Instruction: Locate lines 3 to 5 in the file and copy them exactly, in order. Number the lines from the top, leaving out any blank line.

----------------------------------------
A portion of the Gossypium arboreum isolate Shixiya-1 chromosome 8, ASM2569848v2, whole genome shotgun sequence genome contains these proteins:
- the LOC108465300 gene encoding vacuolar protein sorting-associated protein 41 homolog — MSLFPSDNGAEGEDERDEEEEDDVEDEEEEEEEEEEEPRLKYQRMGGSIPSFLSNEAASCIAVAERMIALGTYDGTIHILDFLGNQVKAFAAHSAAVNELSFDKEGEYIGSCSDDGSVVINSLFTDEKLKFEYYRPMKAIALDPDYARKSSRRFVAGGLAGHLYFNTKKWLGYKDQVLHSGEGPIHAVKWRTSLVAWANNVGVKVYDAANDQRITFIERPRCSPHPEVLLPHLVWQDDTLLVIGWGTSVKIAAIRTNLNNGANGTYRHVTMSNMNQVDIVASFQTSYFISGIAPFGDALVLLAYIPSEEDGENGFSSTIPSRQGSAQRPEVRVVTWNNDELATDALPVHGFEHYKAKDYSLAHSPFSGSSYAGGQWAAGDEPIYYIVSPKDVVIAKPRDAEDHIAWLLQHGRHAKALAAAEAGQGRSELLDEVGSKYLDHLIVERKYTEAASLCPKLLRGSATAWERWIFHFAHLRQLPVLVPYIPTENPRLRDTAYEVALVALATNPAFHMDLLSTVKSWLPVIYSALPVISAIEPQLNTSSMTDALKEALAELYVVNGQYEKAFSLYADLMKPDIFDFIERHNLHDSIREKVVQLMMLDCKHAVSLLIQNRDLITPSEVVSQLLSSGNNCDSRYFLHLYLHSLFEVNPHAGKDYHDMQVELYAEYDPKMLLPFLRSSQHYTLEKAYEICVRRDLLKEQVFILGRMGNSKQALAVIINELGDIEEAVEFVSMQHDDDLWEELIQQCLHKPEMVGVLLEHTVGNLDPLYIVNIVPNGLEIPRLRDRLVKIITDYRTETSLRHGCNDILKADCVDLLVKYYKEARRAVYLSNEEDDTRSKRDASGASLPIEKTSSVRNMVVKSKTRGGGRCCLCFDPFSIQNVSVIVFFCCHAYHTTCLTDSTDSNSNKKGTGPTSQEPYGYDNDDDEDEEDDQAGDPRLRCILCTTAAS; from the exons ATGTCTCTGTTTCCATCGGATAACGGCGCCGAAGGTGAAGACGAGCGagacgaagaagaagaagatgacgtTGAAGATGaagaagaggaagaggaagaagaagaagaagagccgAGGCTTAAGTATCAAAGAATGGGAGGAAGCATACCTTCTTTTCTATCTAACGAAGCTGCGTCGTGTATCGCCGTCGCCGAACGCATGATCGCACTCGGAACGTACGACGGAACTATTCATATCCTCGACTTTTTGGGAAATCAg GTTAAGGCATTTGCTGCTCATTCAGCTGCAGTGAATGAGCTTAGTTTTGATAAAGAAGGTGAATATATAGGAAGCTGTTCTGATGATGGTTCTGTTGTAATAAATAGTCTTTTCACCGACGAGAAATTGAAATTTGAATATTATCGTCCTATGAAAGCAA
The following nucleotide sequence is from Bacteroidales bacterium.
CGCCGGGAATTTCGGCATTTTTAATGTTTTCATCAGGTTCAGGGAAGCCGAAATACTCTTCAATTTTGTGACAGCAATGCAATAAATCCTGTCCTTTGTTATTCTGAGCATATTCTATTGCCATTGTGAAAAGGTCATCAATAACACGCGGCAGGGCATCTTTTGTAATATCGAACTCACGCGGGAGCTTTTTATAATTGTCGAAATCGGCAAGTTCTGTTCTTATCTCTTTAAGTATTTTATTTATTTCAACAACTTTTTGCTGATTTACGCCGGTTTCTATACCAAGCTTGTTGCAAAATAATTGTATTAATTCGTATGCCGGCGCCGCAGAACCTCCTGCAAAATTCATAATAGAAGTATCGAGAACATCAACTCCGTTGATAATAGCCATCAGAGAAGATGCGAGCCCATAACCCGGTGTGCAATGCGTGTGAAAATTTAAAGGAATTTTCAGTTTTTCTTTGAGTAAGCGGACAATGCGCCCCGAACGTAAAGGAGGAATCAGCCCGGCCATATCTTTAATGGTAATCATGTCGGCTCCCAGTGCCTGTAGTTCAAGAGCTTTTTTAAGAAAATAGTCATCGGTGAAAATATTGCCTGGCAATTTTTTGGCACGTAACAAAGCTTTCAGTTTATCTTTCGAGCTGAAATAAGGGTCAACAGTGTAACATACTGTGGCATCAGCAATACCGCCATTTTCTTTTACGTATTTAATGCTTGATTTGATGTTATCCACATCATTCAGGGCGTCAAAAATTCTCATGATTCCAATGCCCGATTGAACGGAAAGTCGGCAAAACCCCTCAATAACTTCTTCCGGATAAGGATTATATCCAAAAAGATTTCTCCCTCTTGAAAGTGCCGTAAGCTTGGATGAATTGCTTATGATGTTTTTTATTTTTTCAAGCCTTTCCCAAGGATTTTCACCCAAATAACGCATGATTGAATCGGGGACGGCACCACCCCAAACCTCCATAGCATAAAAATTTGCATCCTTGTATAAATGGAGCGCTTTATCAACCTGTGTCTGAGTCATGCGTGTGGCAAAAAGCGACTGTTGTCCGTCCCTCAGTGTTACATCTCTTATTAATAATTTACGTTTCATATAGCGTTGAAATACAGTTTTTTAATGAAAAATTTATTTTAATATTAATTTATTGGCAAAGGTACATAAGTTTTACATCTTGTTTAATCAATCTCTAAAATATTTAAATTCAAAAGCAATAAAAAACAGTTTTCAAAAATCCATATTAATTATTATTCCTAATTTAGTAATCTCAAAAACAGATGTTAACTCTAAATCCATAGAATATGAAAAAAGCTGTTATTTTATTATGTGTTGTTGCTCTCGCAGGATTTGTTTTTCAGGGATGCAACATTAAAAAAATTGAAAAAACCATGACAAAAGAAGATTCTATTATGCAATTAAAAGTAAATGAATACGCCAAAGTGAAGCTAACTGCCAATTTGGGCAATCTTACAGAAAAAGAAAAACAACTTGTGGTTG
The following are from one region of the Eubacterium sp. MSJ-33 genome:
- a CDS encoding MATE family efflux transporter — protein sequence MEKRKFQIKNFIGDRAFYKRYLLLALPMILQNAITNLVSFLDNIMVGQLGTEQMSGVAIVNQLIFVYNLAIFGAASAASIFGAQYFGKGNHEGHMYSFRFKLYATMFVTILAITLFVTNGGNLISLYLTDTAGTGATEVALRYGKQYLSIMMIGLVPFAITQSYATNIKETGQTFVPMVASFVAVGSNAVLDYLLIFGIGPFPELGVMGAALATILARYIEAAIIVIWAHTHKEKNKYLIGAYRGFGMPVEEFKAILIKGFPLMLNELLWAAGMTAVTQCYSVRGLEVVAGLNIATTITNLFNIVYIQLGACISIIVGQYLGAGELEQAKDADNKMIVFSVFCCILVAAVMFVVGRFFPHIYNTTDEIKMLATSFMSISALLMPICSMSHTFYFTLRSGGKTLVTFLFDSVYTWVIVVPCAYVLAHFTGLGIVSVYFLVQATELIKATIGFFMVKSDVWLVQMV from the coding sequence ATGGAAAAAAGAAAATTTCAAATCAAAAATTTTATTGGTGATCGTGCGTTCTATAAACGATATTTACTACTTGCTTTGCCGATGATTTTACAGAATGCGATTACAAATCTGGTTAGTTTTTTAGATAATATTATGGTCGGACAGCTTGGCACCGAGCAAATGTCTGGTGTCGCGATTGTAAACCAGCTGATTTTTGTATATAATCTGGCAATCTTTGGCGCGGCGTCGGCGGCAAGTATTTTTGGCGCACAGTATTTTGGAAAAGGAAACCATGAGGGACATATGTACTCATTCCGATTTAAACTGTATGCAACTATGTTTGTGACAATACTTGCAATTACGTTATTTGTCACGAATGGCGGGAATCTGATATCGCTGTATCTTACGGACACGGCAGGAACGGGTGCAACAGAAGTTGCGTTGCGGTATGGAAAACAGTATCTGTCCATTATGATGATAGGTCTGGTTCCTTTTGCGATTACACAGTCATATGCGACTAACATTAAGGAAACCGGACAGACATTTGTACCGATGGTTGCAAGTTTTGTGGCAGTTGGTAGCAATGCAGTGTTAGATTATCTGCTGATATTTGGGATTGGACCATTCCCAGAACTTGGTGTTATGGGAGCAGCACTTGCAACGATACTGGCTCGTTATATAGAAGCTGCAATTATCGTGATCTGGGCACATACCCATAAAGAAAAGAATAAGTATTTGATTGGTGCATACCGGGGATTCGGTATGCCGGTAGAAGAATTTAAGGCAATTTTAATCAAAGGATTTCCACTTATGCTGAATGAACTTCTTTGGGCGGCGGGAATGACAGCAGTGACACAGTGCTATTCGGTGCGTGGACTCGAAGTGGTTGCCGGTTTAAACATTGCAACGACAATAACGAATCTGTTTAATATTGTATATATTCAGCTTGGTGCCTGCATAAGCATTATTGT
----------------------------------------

The following nucleotide sequence is from Bacteroidales bacterium.
CGCCGGGAATTTCGGCATTTTTAATGTTTTCATCAGGTTCAGGGAAGCCGAAATACTCTTCAATTTTGTGACAGCAATGCAATAAATCCTGTCCTTTGTTATTCTGAGCATATTCTATTGCCATTGTGAAAAGGTCATCAATAACACGCGGCAGGGCATCTTTTGTAATATCGAACTCACGCGGGAGCTTTTTATAATTGTCGAAATCGGCAAGTTCTGTTCTTATCTCTTTAAGTATTTTATTTATTTCAACAACTTTTTGCTGATTTACGCCGGTTTCTATACCAAGCTTGTTGCAAAATAATTGTATTAATTCGTATGCCGGCGCCGCAGAACCTCCTGCAAAATTCATAATAGAAGTATCGAGAACATCAACTCCGTTGATAATAGCCATCAGAGAAGATGCGAGCCCATAACCCGGTGTGCAATGCGTGTGAAAATTTAAAGGAATTTTCAGTTTTTCTTTGAGTAAGCGGACAATGCGCCCCGAACGTAAAGGAGGAATCAGCCCGGCCATATCTTTAATGGTAATCATGTCGGCTCCCAGTGCCTGTAGTTCAAGAGCTTTTTTAAGAAAATAGTCATCGGTGAAAATATTGCCTGGCAATTTTTTGGCACGTAACAAAGCTTTCAGTTTATCTTTCGAGCTGAAATAAGGGTCAACAGTGTAACATACTGTGGCATCAGCAATACCGCCATTTTCTTTTACGTATTTAATGCTTGATTTGATGTTATCCACATCATTCAGGGCGTCAAAAATTCTCATGATTCCAATGCCCGATTGAACGGAAAGTCGGCAAAACCCCTCAATAACTTCTTCCGGATAAGGATTATATCCAAAAAGATTTCTCCCTCTTGAAAGTGCCGTAAGCTTGGATGAATTGCTTATGATGTTTTTTATTTTTTCAAGCCTTTCCCAAGGATTTTCACCCAAATAACGCATGATTGAATCGGGGACGGCACCACCCCAAACCTCCATAGCATAAAAATTTGCATCCTTGTATAAATGGAGCGCTTTATCAACCTGTGTCTGAGTCATGCGTGTGGCAAAAAGCGACTGTTGTCCGTCCCTCAGTGTTACATCTCTTATTAATAATTTACGTTTCATATAGCGTTGAAATACAGTTTTTTAATGAAAAATTTATTTTAATATTAATTTATTGGCAAAGGTACATAAGTTTTACATCTTGTTTAATCAATCTCTAAAATATTTAAATTCAAAAGCAATAAAAAACAGTTTTCAAAAATCCATATTAATTATTATTCCTAATTTAGTAATCTCAAAAACAGATGTTAACTCTAAATCCATAGAATATGAAAAAAGCTGTTATTTTATTATGTGTTGTTGCTCTCGCAGGATTTGTTTTTCAGGGATGCAACATTAAAAAAATTGAAAAAACCATGACAAAAGAAGATTCTATTATGCAATTAAAAGTAAATGAATACGCCAAAGTGAAGCTAACTGCCAATTTGGGCAATCTTACAGAAAAAGAAAAACAACTTGTGGTTG
The following are from one region of the Eubacterium sp. MSJ-33 genome: